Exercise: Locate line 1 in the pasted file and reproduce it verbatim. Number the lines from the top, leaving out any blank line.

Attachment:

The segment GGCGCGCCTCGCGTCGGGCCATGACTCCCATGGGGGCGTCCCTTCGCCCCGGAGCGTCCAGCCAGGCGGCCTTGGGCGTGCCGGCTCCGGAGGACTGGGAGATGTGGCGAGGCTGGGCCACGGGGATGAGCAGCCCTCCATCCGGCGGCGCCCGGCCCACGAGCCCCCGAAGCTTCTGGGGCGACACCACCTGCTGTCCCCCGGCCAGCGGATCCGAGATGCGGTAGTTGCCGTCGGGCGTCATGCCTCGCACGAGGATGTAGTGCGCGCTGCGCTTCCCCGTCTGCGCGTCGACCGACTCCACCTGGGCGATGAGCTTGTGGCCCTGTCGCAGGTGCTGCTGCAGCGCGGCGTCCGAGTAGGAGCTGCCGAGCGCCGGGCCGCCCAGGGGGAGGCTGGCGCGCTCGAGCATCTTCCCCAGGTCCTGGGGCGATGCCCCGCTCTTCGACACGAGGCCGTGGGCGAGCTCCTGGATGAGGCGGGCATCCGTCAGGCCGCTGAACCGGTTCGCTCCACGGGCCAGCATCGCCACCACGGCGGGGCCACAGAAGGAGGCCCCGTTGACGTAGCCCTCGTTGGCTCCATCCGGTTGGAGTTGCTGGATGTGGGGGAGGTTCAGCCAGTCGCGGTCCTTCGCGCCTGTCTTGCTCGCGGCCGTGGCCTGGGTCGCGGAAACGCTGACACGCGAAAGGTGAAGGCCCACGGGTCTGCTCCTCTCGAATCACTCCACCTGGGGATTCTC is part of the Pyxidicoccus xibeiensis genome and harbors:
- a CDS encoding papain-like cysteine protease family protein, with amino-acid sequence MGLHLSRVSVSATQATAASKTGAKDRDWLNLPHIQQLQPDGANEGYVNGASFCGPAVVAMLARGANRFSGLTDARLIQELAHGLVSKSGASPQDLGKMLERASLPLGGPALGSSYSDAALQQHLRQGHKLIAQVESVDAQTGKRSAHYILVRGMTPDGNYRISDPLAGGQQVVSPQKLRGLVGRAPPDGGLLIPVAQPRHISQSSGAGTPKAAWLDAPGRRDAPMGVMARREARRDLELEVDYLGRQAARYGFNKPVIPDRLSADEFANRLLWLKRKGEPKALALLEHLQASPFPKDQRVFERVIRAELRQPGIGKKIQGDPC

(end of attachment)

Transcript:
The segment GGCGCGCCTCGCGTCGGGCCATGACTCCCATGGGGGCGTCCCTTCGCCCCGGAGCGTCCAGCCAGGCGGCCTTGGGCGTGCCGGCTCCGGAGGACTGGGAGATGTGGCGAGGCTGGGCCACGGGGATGAGCAGCCCTCCATCCGGCGGCGCCCGGCCCACGAGCCCCCGAAGCTTCTGGGGCGACACCACCTGCTGTCCCCCGGCCAGCGGATCCGAGATGCGGTAGTTGCCGTCGGGCGTCATGCCTCGCACGAGGATGTAGTGCGCGCTGCGCTTCCCCGTCTGCGCGTCGACCGACTCCACCTGGGCGATGAGCTTGTGGCCCTGTCGCAGGTGCTGCTGCAGCGCGGCGTCCGAGTAGGAGCTGCCGAGCGCCGGGCCGCCCAGGGGGAGGCTGGCGCGCTCGAGCATCTTCCCCAGGTCCTGGGGCGATGCCCCGCTCTTCGACACGAGGCCGTGGGCGAGCTCCTGGATGAGGCGGGCATCCGTCAGGCCGCTGAACCGGTTCGCTCCACGGGCCAGCATCGCCACCACGGCGGGGCCACAGAAGGAGGCCCCGTTGACGTAGCCCTCGTTGGCTCCATCCGGTTGGAGTTGCTGGATGTGGGGGAGGTTCAGCCAGTCGCGGTCCTTCGCGCCTGTCTTGCTCGCGGCCGTGGCCTGGGTCGCGGAAACGCTGACACGCGAAAGGTGAAGGCCCACGGGTCTGCTCCTCTCGAATCACTCCACCTGGGGATTCTC is part of the Pyxidicoccus xibeiensis genome and harbors: